Long road to freedom

November 25, 1994

A stark picture of university life in Nigeria was painted by Nigerian academic and Nobel literature laureate Wole Soyinka on his arrival in Paris this week.

"The education system is dead," said Mr Soyinka, "and yet a bunch of military interlopers insists on running the affairs of the country. They have no solution to anything. All they are interested in is power and robbery."

Mr Soyinka, who slipped out of the country overland and reportedly got to Paris with the help of a French safe-conduct, explained that Nigeria's Association of University Teachers is again on strike.

"Right now most universities are on strike and that means, if you add the total number of months when higher education institutions have been on strike in the past four years, you will hardly find one complete academic year when the universities have been functioning," he said.

He cited a recent inquiry report which showed that the $12 billion oil sales windfall of the Gulf War was unaccounted for. "This is why the university teachers are on strike. Because money vanishes, the educational system collapses, the health system collapses and yet there were earnings."

Mr Soyinka, whose Nigerian passport and UN passport had both been confiscated, left Nigeria when he was certain he was about to be detained. In recent weeks, he explained, he had been treated like a person banned under apartheid. Police prevented the launch of an academic book about him, The Politics of Wole Soyinka, in Ibadan. The following week, the launch of a second book, Critical Perspectives on Wole Soyinka's Writings, had to be cancelled after the police banned it.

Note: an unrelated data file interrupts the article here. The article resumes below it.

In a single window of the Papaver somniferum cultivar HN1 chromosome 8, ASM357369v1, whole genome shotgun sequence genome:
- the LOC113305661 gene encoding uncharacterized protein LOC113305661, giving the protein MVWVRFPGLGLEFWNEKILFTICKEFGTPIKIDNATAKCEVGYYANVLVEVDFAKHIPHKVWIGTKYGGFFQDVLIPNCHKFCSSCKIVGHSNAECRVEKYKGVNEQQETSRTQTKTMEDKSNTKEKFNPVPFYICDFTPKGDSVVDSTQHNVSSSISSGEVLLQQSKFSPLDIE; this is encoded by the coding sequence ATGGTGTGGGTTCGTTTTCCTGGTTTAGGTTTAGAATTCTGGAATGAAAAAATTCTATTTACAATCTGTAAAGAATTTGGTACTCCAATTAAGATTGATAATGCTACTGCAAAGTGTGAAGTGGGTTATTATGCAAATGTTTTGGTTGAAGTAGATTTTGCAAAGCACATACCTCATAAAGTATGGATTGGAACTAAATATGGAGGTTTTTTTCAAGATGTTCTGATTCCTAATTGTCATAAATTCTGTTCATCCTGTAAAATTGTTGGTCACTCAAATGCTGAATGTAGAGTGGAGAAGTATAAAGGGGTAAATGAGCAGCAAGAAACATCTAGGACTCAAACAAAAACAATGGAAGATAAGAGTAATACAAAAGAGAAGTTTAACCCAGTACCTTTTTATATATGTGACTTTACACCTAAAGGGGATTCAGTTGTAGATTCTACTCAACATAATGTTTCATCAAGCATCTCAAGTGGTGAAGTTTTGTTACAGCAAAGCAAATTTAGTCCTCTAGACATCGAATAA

"Knowing my former students, I'm sure most of it was very abusive of me anyway," joked Soyinka. He responded to the harrassment by publishing an article entitled "Gestapo on the Rampage". The second part of his autobiography is due out in December. He asked if the troops would prevent it and whether there were police plans to stop production of his new play.

"The police were aborting any academic exercise referring to Wole Soyinka in any way," he commented. The writer acknowledged that the pressure had affected his literary work.

Unesco, which played an active role in getting him to Paris, has made him a Goodwill Ambassador and given him a new diplomatic passport. Unesco is attempting to retrieve his passport and may freeze co-operation with Nigeria if it is not handed over.

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